Books are the cornerstone of our culture. They disseminate ideas, and preserve and transmit literature. Their contents underpin great religions, and have been responsible for wars and revolutions. They lie at the heart of education and scholarship. They have brought pleasure (and some pain) to countless millions of people for nearly three millennia.
The systematic study of books and the means by which they are created and distributed began in the eighteenth century, but it is only in the last 150 years or so that it has developed into an important field of scholarship. After an intellectual transformation in the last quarter of the twentieth century, the history of books-and particularly the commercial history of books-is now a vibrant and widely practised area of study and research. Literary scholars, historians, and many others in the humanities and social sciences, have a keen interest in how texts have reached us, how they were created, marketed and distributed, and what impact the commercial processes of publishing had on their contents.
As serious academic work on and around publishing and the printed book continues to flourish as never before, this new title in the Routledge Major Works series, Critical Concepts in Media and Cultural Studies, meets the need for an authoritative reference work to make sense of a growing and ever more complex corpus of literature, and to provide a map of the area as it has emerged and developed. It is a landmark collection of foundational and the best cutting-edge scholarship in the field and is organized in four volumes.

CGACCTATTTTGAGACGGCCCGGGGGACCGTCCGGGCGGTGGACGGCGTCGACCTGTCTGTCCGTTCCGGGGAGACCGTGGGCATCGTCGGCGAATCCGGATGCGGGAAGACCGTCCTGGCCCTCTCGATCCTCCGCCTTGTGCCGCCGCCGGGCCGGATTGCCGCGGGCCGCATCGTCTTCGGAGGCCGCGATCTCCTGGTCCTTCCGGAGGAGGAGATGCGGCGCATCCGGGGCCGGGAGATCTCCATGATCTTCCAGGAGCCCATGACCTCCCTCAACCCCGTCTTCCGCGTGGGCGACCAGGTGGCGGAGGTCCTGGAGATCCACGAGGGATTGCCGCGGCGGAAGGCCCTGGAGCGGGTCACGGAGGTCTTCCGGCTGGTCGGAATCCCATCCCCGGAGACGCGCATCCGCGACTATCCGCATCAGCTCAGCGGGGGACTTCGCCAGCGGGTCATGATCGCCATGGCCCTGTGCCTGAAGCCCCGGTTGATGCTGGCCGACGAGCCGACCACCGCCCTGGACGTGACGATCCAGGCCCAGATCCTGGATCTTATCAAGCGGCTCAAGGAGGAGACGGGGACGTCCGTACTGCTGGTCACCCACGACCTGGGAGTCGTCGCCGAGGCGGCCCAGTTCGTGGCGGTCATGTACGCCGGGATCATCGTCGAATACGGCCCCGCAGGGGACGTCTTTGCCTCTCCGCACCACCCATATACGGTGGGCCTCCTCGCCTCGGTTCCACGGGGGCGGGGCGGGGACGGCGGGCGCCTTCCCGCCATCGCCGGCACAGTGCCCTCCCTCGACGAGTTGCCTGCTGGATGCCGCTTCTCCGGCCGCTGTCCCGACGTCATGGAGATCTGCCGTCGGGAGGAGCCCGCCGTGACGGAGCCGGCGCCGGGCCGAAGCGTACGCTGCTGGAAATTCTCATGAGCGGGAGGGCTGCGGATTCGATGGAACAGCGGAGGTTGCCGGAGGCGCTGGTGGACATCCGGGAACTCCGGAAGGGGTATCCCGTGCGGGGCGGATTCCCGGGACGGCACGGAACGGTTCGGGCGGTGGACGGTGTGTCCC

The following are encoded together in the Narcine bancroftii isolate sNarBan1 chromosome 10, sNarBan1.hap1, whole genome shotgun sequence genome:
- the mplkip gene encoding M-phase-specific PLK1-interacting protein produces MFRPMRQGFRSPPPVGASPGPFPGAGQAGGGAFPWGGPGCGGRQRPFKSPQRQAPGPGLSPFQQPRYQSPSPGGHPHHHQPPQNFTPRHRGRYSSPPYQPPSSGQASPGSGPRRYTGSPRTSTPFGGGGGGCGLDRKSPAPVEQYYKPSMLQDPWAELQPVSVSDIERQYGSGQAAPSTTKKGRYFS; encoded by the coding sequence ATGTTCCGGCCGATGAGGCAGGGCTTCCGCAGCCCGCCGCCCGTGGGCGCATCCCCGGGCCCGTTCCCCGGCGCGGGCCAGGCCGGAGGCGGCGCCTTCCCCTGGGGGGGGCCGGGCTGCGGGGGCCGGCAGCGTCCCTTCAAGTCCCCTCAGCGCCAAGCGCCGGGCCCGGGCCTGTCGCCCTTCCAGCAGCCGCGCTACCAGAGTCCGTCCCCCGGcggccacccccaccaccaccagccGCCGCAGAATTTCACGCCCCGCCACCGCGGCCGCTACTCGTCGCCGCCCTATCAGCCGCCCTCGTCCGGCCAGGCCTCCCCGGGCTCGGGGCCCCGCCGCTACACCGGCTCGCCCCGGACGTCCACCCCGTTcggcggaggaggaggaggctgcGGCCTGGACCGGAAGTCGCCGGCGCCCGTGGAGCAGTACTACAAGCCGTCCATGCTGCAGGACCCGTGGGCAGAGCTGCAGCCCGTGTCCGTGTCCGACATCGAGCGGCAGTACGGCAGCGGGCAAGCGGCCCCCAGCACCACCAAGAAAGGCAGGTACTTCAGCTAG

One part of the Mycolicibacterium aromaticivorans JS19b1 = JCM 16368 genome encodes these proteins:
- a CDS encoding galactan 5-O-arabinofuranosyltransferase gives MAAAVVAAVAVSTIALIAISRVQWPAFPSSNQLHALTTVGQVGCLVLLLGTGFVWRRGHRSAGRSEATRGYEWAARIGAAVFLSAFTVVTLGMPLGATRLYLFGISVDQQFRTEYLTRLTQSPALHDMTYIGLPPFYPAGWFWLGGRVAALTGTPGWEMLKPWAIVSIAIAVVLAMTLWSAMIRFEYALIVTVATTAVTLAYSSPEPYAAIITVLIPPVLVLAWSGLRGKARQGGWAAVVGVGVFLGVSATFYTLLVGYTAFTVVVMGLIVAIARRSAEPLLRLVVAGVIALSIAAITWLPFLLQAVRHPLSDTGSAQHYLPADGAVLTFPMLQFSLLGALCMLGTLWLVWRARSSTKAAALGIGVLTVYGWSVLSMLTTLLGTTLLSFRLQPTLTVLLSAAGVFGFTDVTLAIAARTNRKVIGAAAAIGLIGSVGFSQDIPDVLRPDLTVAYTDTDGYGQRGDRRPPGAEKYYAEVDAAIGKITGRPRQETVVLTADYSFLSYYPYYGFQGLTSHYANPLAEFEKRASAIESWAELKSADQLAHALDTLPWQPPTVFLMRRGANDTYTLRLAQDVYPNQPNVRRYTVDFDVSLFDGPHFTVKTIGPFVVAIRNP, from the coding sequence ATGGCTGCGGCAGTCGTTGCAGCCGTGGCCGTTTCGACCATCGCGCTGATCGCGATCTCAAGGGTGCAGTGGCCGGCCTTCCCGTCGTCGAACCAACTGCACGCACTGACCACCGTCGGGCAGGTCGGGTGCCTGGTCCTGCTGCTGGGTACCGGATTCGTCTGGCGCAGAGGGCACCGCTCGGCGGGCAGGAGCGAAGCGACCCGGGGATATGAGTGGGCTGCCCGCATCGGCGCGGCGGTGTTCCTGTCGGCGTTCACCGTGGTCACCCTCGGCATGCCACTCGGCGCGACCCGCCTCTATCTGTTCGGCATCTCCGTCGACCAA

Volume I ('Concepts and Theories: Issues in Book History') deals with the discipline itself, its parameters, its theoretical foundations, and the issues and controversies which have helped it to develop and which are still carrying it forward. Volume II ('Publishing and the Book Trade'), meanwhile, focuses on the development of the publishing industry, the commercial heart of the book world, and the engine of its evolution. In the third volume ('Publishers and Authors'), the emphasis is on the extremities of the chain of production and distribution-the authors who create books, and the readers who use them-and on the complex relationships between both and the publishers. The final volume ('Printing and Book Production') is concerned with the history of printing-the most important single technological development in the whole history of the book.
The materials gathered in this collection exemplify schools of thought and the development of ideas about the discipline, as well as embodying some of the key results of scholarship, to give a coherent view of its achievements and of its potential for further development. For the novice or advanced student, the collection will be particularly useful as an essential database allowing scattered and often fugitive material to be easily located. And, for the more advanced scholar, it will be welcomed as a crucial tool permitting rapid access to less familiar-and sometimes overlooked-texts. For both, Book Publishing will be valued as a vital one-stop research and pedagogic resource.